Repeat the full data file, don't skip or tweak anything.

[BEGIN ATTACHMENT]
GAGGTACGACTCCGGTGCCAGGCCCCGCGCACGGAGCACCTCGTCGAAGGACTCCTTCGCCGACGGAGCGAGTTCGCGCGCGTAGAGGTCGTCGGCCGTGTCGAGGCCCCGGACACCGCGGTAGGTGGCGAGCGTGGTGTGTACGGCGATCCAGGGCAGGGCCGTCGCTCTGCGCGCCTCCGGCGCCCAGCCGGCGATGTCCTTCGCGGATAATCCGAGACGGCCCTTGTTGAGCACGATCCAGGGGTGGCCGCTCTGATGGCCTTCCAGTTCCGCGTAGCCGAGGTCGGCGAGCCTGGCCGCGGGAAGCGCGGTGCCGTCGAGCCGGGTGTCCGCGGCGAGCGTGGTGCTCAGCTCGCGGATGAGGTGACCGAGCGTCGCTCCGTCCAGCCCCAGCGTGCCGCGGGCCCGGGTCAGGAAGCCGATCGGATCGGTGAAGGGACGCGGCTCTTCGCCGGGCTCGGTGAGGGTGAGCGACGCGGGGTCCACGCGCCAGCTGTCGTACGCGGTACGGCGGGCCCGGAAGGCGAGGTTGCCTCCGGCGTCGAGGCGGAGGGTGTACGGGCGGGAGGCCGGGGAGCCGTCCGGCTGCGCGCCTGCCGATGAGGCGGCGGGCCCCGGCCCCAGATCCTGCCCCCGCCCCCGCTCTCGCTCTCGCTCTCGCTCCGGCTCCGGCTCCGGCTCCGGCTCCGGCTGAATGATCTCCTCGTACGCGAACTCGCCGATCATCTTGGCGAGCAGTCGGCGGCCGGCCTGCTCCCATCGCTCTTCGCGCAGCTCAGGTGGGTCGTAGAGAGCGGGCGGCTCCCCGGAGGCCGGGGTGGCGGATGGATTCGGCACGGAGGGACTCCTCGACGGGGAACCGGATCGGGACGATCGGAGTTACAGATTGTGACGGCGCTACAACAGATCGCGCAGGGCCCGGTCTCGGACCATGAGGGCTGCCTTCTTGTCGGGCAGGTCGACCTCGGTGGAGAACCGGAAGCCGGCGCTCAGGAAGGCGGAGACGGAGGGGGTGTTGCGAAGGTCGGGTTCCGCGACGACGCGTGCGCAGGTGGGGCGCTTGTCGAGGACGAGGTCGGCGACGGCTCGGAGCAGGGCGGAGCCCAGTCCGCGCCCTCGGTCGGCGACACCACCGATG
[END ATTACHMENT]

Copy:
GAGGTACGACTCCGGTGCCAGGCCCCGCGCACGGAGCACCTCGTCGAAGGACTCCTTCGCCGACGGAGCGAGTTCGCGCGCGTAGAGGTCGTCGGCCGTGTCGAGGCCCCGGACACCGCGGTAGGTGGCGAGCGTGGTGTGTACGGCGATCCAGGGCAGGGCCGTCGCTCTGCGCGCCTCCGGCGCCCAGCCGGCGATGTCCTTCGCGGATAATCCGAGACGGCCCTTGTTGAGCACGATCCAGGGGTGGCCGCTCTGATGGCCTTCCAGTTCCGCGTAGCCGAGGTCGGCGAGCCTGGCCGCGGGAAGCGCGGTGCCGTCGAGCCGGGTGTCCGCGGCGAGCGTGGTGCTCAGCTCGCGGATGAGGTGACCGAGCGTCGCTCCGTCCAGCCCCAGCGTGCCGCGGGCCCGGGTCAGGAAGCCGATCGGATCGGTGAAGGGACGCGGCTCTTCGCCGGGCTCGGTGAGGGTGAGCGACGCGGGGTCCACGCGCCAGCTGTCGTACGCGGTACGGCGGGCCCGGAAGGCGAGGTTGCCTCCGGCGTCGAGGCGGAGGGTGTACGGGCGGGAGGCCGGGGAGCCGTCCGGCTGCGCGCCTGCCGATGAGGCGGCGGGCCCCGGCCCCAGATCCTGCCCCCGCCCCCGCTCTCGCTCTCGCTCTCGCTCCGGCTCCGGCTCCGGCTCCGGCTCCGGCTGAATGATCTCCTCGTACGCGAACTCGCCGATCATCTTGGCGAGCAGTCGGCGGCCGGCCTGCTCCCATCGCTCTTCGCGCAGCTCAGGTGGGTCGTAGAGAGCGGGCGGCTCCCCGGAGGCCGGGGTGGCGGATGGATTCGGCACGGAGGGACTCCTCGACGGGGAACCGGATCGGGACGATCGGAGTTACAGATTGTGACGGCGCTACAACAGATCGCGCAGGGCCCGGTCTCGGACCATGAGGGCTGCCTTCTTGTCGGGCAGGTCGACCTCGGTGGAGAACCGGAAGCCGGCGCTCAGGAAGGCGGAGACGGAGGGGGTGTTGCGAAGGTCGGGTTCCGCGACGACGCGTGCGCAGGTGGGGCGCTTGTCGAGGACGAGGTCGGCGACGGCTCGGAGCAGGGCGGAGCCCAGTCCGCGCCCTCGGTCGGCGACACCACCGATG